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Opinion Column
For the week of May 16 through May 22, 2001

Idaho GOP playing ĎLetís Make a Dealí

Commentary by PAT MURPHY


Newspaper headlines tell the stories of Republicans with connections working to "Letís Make a Deal" with the new Republican administration.

First, an Associated Press story:

"Otter says heís not ready to pay EPA fine."

Idahoís colorful freshman congressman and former Idaho lieutenant governor, Butch Otter, continues to battle a fine for violating the federal Clean Water Act by filling in wetlands on his Idaho ranch. The original fine of $80,000 was reduced to $50,000 by a judge.

But Otter wonít stomach even that. "Iím working out a deal," he says, obviously aware thereís a new man in the White House.

Otter has good reason for optimism. Heís been cited twice in the past for infractions, but he talked the feds into allowing him to keep the changes.

Now, with more clout as a congressman, Otter says heíll use his seat on a committee to change the law that keeps tripping him up.

Then this headline in The Idaho Statesman:

"Legislation would let GOP donor bypass usual procedure."

This is about a revived congressional bill to benefit land developer Jim Doyle of Sun Valley, who along with relatives has donated thousands of dollars to Republican politicians and causes.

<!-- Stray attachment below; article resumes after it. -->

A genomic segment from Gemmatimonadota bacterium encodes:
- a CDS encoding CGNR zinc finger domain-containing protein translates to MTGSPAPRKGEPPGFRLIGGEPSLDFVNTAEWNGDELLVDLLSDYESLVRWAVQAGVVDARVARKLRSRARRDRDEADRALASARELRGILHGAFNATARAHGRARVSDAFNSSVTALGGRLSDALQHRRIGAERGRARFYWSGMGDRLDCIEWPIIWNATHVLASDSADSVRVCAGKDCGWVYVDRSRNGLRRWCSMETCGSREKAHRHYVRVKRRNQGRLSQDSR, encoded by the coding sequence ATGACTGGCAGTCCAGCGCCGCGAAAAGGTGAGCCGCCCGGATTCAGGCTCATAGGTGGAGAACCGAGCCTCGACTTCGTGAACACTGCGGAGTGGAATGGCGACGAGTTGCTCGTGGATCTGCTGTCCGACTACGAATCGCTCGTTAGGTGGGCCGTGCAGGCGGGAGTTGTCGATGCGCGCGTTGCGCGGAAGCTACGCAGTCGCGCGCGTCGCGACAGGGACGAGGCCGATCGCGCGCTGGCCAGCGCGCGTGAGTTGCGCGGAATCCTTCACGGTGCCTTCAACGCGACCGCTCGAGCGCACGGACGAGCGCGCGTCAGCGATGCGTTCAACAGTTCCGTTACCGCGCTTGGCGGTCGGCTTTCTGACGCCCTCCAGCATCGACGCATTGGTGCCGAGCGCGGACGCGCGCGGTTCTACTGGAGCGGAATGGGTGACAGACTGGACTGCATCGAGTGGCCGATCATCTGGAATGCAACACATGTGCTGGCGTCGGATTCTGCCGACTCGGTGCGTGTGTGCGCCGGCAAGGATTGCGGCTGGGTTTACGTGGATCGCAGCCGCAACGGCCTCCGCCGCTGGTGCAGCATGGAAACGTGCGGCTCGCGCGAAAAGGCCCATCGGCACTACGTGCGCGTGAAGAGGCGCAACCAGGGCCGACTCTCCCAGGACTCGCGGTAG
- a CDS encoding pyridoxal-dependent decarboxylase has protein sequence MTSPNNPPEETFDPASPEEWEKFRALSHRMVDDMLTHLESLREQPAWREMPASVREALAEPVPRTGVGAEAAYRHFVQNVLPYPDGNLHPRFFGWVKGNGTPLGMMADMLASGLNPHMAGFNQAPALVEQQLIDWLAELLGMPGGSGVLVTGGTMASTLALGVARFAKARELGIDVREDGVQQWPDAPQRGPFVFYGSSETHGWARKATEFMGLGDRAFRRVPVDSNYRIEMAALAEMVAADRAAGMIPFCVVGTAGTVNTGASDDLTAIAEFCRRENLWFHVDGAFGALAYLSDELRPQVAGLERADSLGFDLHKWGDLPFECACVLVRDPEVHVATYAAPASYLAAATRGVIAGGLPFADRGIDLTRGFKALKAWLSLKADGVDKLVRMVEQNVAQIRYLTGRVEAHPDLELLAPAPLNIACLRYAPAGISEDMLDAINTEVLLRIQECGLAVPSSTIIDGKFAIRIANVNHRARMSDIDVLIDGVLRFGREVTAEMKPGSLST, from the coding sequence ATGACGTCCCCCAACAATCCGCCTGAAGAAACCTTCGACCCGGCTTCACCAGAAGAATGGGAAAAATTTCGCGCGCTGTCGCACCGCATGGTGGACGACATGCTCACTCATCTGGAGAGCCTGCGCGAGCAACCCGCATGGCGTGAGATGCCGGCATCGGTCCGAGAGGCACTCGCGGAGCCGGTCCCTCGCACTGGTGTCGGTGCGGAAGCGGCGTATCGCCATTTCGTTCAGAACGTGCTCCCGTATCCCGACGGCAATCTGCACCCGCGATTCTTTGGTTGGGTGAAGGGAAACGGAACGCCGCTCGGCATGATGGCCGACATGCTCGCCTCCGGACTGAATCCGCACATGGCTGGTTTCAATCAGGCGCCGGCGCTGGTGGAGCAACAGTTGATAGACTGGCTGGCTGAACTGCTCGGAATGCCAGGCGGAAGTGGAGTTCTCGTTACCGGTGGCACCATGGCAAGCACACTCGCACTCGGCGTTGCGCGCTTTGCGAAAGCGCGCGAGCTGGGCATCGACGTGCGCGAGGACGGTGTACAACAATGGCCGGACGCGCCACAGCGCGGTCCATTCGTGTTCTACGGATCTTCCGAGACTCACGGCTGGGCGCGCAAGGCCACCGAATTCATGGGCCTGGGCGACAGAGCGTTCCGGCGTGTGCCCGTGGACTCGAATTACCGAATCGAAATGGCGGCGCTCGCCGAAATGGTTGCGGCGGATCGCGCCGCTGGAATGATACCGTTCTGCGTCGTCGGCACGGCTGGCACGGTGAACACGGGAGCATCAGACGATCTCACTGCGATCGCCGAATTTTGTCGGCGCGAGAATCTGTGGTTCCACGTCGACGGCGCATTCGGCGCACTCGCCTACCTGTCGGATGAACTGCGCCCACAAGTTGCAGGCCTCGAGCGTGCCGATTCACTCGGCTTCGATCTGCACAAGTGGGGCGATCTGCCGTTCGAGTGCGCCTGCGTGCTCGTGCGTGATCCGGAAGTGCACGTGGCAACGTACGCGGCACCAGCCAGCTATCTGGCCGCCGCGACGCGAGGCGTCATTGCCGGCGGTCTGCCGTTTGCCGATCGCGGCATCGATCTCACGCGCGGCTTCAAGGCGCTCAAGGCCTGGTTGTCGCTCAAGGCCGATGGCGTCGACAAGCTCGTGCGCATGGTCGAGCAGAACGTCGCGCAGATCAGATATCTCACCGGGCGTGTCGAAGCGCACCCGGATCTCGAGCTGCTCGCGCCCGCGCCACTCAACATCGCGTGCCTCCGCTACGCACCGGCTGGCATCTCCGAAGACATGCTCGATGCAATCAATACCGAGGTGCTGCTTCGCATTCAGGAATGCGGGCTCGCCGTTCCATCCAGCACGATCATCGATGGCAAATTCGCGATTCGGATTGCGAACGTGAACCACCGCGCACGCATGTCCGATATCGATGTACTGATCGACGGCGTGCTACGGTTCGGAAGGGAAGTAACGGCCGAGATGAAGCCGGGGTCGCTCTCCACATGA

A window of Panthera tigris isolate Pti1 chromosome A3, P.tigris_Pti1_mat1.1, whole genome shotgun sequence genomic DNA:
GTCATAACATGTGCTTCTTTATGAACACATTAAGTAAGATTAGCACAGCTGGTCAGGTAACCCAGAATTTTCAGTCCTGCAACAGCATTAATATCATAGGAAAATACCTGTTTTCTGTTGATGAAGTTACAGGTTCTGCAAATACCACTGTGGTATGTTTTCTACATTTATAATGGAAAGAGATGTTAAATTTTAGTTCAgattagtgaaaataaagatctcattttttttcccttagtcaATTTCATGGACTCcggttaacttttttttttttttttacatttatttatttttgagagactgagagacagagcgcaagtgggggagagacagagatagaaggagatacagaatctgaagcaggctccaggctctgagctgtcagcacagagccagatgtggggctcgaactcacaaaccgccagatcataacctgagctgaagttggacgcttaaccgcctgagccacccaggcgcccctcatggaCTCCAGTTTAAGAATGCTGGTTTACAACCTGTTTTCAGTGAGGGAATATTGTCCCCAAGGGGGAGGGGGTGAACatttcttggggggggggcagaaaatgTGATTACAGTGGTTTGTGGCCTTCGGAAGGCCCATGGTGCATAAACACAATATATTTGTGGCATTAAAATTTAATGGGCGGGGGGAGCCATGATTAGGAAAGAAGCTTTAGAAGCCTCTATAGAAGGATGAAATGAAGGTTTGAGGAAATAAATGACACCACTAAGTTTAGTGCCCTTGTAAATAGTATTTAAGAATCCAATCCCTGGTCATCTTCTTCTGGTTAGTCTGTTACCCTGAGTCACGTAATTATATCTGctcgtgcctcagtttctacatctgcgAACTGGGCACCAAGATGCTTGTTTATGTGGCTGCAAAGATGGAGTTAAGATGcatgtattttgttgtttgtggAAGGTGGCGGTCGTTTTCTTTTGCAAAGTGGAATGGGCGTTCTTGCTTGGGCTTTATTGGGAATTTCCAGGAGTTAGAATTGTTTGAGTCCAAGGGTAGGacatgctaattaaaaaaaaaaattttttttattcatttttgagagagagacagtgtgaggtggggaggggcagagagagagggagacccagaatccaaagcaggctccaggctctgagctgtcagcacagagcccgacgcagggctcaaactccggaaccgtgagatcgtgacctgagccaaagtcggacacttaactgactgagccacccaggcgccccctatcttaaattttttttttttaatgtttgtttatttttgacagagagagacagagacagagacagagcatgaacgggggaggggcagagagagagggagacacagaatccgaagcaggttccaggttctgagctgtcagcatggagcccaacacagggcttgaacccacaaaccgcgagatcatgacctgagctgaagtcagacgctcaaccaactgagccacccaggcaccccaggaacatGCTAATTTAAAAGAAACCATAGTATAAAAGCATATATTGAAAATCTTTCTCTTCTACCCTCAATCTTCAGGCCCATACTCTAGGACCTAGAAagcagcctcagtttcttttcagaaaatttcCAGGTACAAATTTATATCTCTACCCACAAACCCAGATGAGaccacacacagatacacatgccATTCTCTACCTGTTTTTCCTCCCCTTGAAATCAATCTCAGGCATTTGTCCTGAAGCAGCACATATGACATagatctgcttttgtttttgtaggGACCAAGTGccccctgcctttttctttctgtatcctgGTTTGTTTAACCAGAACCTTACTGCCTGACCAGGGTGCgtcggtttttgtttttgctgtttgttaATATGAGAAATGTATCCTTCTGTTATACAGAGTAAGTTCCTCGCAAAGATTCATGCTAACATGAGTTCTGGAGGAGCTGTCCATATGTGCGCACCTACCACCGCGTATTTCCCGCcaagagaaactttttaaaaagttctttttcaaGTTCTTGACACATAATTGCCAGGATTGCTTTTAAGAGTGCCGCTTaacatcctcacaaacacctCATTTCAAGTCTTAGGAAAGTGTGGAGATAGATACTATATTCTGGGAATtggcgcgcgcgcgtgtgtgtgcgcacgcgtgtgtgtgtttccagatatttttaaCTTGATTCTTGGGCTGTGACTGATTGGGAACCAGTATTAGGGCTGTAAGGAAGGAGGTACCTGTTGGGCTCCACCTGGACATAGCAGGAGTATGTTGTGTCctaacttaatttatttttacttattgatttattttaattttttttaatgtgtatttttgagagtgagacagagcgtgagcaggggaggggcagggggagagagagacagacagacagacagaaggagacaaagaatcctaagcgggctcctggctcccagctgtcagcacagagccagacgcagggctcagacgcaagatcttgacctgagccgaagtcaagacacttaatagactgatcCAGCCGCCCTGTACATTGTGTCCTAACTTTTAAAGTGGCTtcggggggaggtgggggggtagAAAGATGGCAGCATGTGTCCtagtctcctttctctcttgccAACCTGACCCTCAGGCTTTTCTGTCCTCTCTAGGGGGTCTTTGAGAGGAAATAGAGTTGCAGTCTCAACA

The bill by Rep. Jim Hansen, R-Utah, would require the feds to buy back 1,500 acres of deserted land in southwestern Utahís Washington County near St. George that Doyle bought in 1990 for $1.1 million, or about $733 an acre.

Undeveloped and situated in the middle of a federal desert tortoise preserve, the land is valued by Washington County for tax purposes at $2.4 million.

But thatís not Doyleís idea of a deal.

Doyle already rejected a Bureau of Land Management appraisal of $28 million ($18,666 per acre) ĺ 25 times more than he paid for the land that is in the same stark condition it was when he bought it.

This has all the appearance of math used by land speculators ĺ valuing undeveloped land for what it might be worth had it been developed.

Although most taxpayers might find Doyleís demand outrageous, Rep. Hansenís bill would not only give Doyle a $15 million down payment but require the Interior Department to continue negotiating a price agreeable to Doyle.

To avoid an impasse, a special hearing will be held on Hansenís bill ĺ by senior Idaho U.S. Sen. Larry Craig, who, coincidentally, received a $500 campaign contribution from Doyle.

Also the billís sponsor, Rep. Hansen, received $8,000 in campaign contributions from Doyle and family members, according to The Idaho Statesman. And Idahoís Rep. Otter received $2,000.

Finally, Hansenís bill is being welcomed by the President Bushís Interior Department, whereas it was opposed by the Clinton administration.

What should strike most people as especially odd is that so many Republicans, who presumably share the disgust for waste in Washington, are rushing to shell out tens of millions of dollars for a parched chunk of Utah desert.

 

 

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